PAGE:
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Posted @ Monday, September 09, 2013 By Nyquist, Lindsay
Freshmen aren't the only people new to campus this year: take a few minutes to meet some of our new faculty!
What is your field of study? Why did you choose it?
My Ph.D. is in Instruction and Curriculum with a focus on Research in Teaching and Teacher Education. Within that broad field, my main areas of interest and study are cultural competence and teaching for social justice. I have taught a wide range of courses and consider myself a teacher education generalist. I chose this field because I am passionate about pedagogy and its effect on learners. I wanted to understand more in depth how people learn in ways that are active, meaningful, relevant, and memorable.
Posted @ Thursday, March 07, 2013 By Davis, Mitchel B
During the unveiling of the iPad2, Apple’s former CEO, the late Steve Jobs, said, “It’s in Apple’s DNA that technology alone is not enough—it’s technology married with liberal arts, married with the humanities, that yields us the result that makes our heart sing, and nowhere is that more true than in these post-PC devices.”
Posted @ Tuesday, November 15, 2011 By Davis, Mitchel B
Producing more graduates in the science, technology, engineering and math (STEM) fields is becoming increasingly important in a world where advances in these fields are coming faster than ever. This fall, Colorado’s Fort Lewis College was awarded almost $600,000 over the next five years from the National Science Foundation to support a partnership with New Mexico’s San Juan College to do just that.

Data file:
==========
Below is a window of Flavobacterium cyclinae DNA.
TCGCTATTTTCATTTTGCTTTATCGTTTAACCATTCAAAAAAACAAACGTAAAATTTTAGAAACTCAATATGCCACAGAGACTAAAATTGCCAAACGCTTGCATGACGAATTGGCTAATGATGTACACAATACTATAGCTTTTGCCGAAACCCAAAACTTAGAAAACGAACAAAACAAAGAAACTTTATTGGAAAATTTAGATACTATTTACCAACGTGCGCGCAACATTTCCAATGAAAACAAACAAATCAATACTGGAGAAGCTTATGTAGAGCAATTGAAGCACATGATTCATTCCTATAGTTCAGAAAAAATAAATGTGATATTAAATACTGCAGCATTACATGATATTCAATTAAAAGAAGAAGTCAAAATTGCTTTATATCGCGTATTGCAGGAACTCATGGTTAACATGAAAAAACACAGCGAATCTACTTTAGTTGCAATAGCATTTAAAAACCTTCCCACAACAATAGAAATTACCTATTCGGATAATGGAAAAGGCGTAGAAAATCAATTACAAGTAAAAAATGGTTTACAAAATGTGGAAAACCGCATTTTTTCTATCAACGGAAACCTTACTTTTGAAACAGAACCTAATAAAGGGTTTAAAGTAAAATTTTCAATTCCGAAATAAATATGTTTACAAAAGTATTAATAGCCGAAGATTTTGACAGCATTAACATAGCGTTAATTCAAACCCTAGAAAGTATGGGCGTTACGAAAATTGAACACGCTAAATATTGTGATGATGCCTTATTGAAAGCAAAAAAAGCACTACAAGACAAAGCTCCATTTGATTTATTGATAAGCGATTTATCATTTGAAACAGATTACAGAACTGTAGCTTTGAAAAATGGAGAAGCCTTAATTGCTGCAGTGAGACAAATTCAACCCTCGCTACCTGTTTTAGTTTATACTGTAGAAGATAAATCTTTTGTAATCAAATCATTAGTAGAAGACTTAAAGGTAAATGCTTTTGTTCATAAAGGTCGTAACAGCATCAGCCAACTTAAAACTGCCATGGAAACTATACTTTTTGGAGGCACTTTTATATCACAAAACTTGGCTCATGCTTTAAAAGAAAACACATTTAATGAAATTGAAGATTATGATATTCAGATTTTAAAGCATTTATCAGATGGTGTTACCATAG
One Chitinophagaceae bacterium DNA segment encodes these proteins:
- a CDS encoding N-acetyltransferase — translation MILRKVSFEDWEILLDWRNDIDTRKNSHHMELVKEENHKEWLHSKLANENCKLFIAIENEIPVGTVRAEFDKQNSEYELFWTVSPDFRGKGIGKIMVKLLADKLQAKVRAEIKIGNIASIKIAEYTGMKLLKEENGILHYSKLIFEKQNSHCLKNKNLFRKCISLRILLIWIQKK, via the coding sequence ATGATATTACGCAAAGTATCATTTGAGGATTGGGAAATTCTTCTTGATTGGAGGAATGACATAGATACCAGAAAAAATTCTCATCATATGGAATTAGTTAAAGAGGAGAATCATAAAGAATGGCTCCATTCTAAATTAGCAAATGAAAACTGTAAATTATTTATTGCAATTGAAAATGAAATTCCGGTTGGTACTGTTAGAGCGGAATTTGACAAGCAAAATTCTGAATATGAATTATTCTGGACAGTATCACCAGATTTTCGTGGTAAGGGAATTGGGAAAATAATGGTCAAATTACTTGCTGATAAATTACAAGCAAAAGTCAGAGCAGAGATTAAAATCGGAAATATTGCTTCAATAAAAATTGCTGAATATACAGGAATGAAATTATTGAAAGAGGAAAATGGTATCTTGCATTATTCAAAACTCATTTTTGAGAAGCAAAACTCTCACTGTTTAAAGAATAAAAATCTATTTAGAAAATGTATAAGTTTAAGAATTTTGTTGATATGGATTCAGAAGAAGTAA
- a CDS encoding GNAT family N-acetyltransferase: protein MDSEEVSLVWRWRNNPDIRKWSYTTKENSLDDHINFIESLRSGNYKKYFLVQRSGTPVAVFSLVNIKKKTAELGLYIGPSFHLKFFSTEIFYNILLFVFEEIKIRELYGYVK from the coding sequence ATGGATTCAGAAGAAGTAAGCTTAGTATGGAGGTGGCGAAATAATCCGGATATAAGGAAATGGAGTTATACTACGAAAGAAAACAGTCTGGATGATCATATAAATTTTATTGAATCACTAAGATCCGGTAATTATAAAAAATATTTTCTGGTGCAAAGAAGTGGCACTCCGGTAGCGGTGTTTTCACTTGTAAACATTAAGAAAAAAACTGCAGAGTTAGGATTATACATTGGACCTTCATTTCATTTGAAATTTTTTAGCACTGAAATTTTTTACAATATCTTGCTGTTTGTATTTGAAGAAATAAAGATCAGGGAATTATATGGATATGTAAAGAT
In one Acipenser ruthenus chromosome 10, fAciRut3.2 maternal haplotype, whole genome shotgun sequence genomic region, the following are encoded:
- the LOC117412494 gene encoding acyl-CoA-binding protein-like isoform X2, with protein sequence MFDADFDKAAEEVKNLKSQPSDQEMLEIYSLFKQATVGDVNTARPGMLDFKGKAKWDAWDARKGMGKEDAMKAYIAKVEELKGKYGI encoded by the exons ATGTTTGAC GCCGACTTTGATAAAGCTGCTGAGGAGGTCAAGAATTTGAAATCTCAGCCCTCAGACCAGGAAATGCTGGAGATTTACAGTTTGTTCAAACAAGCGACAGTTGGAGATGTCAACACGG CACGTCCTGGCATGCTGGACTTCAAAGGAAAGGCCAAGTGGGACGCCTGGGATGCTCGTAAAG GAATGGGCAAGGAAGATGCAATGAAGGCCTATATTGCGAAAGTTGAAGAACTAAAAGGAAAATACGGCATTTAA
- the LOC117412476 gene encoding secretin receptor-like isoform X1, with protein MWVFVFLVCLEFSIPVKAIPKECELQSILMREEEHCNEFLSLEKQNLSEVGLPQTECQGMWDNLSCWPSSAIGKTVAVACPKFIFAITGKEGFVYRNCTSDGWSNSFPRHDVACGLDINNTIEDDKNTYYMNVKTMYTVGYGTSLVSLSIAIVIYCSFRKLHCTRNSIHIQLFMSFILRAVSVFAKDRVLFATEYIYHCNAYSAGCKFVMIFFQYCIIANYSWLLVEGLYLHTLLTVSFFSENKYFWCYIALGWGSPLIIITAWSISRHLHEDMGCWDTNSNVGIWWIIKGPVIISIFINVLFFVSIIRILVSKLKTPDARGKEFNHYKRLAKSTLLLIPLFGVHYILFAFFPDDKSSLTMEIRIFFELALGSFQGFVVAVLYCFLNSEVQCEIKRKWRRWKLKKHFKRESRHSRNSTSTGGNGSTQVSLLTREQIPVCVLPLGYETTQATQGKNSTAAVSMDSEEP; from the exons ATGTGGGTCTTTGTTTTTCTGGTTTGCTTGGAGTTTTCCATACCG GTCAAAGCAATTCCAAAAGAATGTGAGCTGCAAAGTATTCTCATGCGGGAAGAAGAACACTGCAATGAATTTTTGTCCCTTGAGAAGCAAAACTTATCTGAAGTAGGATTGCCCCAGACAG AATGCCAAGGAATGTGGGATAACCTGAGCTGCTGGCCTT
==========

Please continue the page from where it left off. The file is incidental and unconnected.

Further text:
Posted @ Wednesday, October 19, 2011 By Davis, Mitchel B
DURANGO (19 October 2011) - Increased admission standards, along with efforts to secure funding and increase investment in academic programs, seem to be making a difference in helping Fort Lewis College’s students succeed in school. The retention rate among every ethnic group represented on campus either increased or remained steady from 2006 (beginning of tougher admission standards) to 2009 (latest published data).
Posted @ Monday, August 08, 2011 By Nyquist, Lindsay
This year, a group of Fort Lewis students and their faculty mentors changed the world. A little bit, anyway.
For three weeks this May, 18 students and their faculty mentors volunteered their professional skills in Laos, building water system for two villages. The team constructed water collection systems, pipelines, and storage tanks in the Hmong villages of Ban Nakamphaeng and Ban Pakhom, in northwest Laos.